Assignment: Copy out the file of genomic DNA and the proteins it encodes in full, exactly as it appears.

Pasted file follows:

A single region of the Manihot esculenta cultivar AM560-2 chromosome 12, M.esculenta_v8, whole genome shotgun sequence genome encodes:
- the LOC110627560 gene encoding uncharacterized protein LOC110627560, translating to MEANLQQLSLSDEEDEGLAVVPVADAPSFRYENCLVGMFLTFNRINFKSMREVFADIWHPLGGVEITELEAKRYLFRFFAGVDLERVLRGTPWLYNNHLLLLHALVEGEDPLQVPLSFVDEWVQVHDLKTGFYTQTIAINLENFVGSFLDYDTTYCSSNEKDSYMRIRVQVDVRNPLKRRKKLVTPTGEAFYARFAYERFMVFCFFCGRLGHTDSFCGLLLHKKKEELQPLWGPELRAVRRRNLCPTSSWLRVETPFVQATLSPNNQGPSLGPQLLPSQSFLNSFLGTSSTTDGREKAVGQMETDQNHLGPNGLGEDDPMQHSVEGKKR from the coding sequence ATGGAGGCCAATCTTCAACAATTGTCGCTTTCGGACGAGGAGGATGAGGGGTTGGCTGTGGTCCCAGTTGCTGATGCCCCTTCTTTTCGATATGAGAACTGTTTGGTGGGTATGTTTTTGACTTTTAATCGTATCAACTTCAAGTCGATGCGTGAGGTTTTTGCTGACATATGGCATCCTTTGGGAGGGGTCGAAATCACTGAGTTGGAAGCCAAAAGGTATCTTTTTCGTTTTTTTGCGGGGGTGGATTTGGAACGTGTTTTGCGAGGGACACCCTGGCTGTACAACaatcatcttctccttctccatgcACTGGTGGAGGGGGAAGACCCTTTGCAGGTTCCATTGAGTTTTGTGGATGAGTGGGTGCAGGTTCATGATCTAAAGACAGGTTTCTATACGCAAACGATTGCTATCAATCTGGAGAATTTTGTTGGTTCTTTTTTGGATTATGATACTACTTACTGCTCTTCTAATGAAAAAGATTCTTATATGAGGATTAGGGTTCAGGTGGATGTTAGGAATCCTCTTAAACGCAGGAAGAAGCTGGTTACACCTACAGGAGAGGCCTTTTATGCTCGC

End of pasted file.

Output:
A single region of the Manihot esculenta cultivar AM560-2 chromosome 12, M.esculenta_v8, whole genome shotgun sequence genome encodes:
- the LOC110627560 gene encoding uncharacterized protein LOC110627560, translating to MEANLQQLSLSDEEDEGLAVVPVADAPSFRYENCLVGMFLTFNRINFKSMREVFADIWHPLGGVEITELEAKRYLFRFFAGVDLERVLRGTPWLYNNHLLLLHALVEGEDPLQVPLSFVDEWVQVHDLKTGFYTQTIAINLENFVGSFLDYDTTYCSSNEKDSYMRIRVQVDVRNPLKRRKKLVTPTGEAFYARFAYERFMVFCFFCGRLGHTDSFCGLLLHKKKEELQPLWGPELRAVRRRNLCPTSSWLRVETPFVQATLSPNNQGPSLGPQLLPSQSFLNSFLGTSSTTDGREKAVGQMETDQNHLGPNGLGEDDPMQHSVEGKKR from the coding sequence ATGGAGGCCAATCTTCAACAATTGTCGCTTTCGGACGAGGAGGATGAGGGGTTGGCTGTGGTCCCAGTTGCTGATGCCCCTTCTTTTCGATATGAGAACTGTTTGGTGGGTATGTTTTTGACTTTTAATCGTATCAACTTCAAGTCGATGCGTGAGGTTTTTGCTGACATATGGCATCCTTTGGGAGGGGTCGAAATCACTGAGTTGGAAGCCAAAAGGTATCTTTTTCGTTTTTTTGCGGGGGTGGATTTGGAACGTGTTTTGCGAGGGACACCCTGGCTGTACAACaatcatcttctccttctccatgcACTGGTGGAGGGGGAAGACCCTTTGCAGGTTCCATTGAGTTTTGTGGATGAGTGGGTGCAGGTTCATGATCTAAAGACAGGTTTCTATACGCAAACGATTGCTATCAATCTGGAGAATTTTGTTGGTTCTTTTTTGGATTATGATACTACTTACTGCTCTTCTAATGAAAAAGATTCTTATATGAGGATTAGGGTTCAGGTGGATGTTAGGAATCCTCTTAAACGCAGGAAGAAGCTGGTTACACCTACAGGAGAGGCCTTTTATGCTCGC